Ethics in Public Health

Subject POPH90270 (2016)

Note: This is an archived Handbook entry from 2016.

Credit Points: 12.5
Level: 9 (Graduate/Postgraduate)
Dates & Locations:

This subject has the following teaching availabilities in 2016:

Semester 1, Parkville - Taught on campus.
Pre-teaching Period Start not applicable
Teaching Period 29-Feb-2016 to 29-May-2016
Assessment Period End 24-Jun-2016
Last date to Self-Enrol 11-Mar-2016
Census Date 31-Mar-2016
Last date to Withdraw without fail 06-May-2016

Timetable can be viewed here. For information about these dates, click here.
Time Commitment: Contact Hours: 30
Total Time Commitment:

170 hours

Prerequisites: None
Corequisites: None
Recommended Background Knowledge: None
Non Allowed Subjects: None
Core Participation Requirements:

For the purposes of considering request for Reasonable Adjustments under the Disability Standards for Education (Cwth 2005), and Student Support and Engagement Policy, academic requirements for this subject are articulated in the Subject Overview, Learning Outcomes, Assessment and Generic Skills sections of this entry.

It is University policy to take all reasonable steps to minimise the impact of disability upon academic study, and reasonable adjustments will be made to enhance a student's participation in the University's programs. Students who feel their disability may impact on meeting the requirements of this subject are encouraged to discuss this matter with a Faculty Student Adviser and Student Equity and Disability Support:


Prof Lynn Gillam


Currently enrolled students:

Future Students:

Subject Overview:

This subject introduces students to the study of bioethics, theoretical frameworks of public health ethics and some major ethical issues relevant to public health and healthcare provision. It explores these issues from the perspective of individuals, communities and those concerned with healthcare policy and practice.

Topics include: introduction to ethical theory; justice and health (e.g. allocation of healthcare resources, human research, health as human right, global health justice, disability); the individual within society (donation and transplantation of human biological materials, immunization, pandemics, markets in healthcare); choices at the extremes of life (e.g. abortion, population growth control, euthanasia). Students will be introduced to theoretical frameworks for thinking about moral problems and learn moral concepts and approaches for the analysis of key debates. Theoretical concepts will include: moral status, moral intuition, human dignity, futility, autonomy, justice, solidarity, and universalism in bioethics.

Learning Outcomes:

The broad goals of this subject are to

  • stimulate and broaden moral imagination.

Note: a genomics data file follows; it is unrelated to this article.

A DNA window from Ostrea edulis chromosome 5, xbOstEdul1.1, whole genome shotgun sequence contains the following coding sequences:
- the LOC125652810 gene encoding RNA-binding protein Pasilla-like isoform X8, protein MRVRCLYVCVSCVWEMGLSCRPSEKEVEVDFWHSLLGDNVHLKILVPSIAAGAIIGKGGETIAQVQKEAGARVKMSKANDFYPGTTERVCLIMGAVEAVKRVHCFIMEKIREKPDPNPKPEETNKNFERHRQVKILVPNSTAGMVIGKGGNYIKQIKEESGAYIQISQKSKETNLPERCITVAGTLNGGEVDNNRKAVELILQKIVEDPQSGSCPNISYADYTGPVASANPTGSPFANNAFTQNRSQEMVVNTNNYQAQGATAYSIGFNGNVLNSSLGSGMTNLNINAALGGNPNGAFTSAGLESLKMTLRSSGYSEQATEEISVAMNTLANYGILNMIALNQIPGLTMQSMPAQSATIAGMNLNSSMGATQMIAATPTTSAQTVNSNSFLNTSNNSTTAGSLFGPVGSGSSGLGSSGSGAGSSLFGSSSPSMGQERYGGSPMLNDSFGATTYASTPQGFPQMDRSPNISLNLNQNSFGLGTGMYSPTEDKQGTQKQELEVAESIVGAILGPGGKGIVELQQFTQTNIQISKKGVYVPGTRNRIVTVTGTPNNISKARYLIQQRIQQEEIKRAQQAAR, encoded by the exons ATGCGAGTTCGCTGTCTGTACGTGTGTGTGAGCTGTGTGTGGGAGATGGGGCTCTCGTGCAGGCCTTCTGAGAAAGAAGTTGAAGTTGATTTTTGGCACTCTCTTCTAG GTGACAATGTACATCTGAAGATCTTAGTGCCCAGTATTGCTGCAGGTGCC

• explore other points of view
  • indentify and challenge moral intuitions
  • develop more reflective and informed moral commitments

It is intended that after completing this subject students will

  • Understand key concepts and approaches in health ethics
  • Appreciate the theoretical foundations of these concepts and approaches
  • Be aware of the complexities of interpreting and using these concepts.
  • Be able to use these concepts and approaches to perform an ethical analysis of health practice and policy
  • Be familiar with the academic literature relevant to key debates and use it in an informed and critical way
  • Understand how to reach conclusions in ethical analysis and how to make sound arguments about ethical issues
  • Be aware of major areas in health care and public health which are ethically contentious
  • Be able to engage in ethical debate on these contentious matters, using key concepts and approaches and with reference to the current literature

  • 10 minute class presentation reviewing and critically analysing a public health ethical issue reported in the media
    due in Week 5 (20%)
  • A Commentary paper responding to a set reading in the style of the American Journal of Bioethics Open Peer, 1500 words due in Week 9 (30%)
  • Essay, 2,500 words due during the University's Examination period (50%)
Prescribed Texts:

No prescribed texts. Students will have access to electronic copies of relevant readings.

Breadth Options:

This subject is not available as a breadth subject.

Fees Information: Subject EFTSL, Level, Discipline & Census Date
Generic Skills:

Students undertaking this subject should acquire:

  • Skills in ethical reasoning and analysis
  • Knowledge of the fundamental debates in health care and public health
  • Attitudes comfortable with moral ambiguity and complexity
Related Course(s): Master of Public Health
Related Majors/Minors/Specialisations: Health Social Sciences

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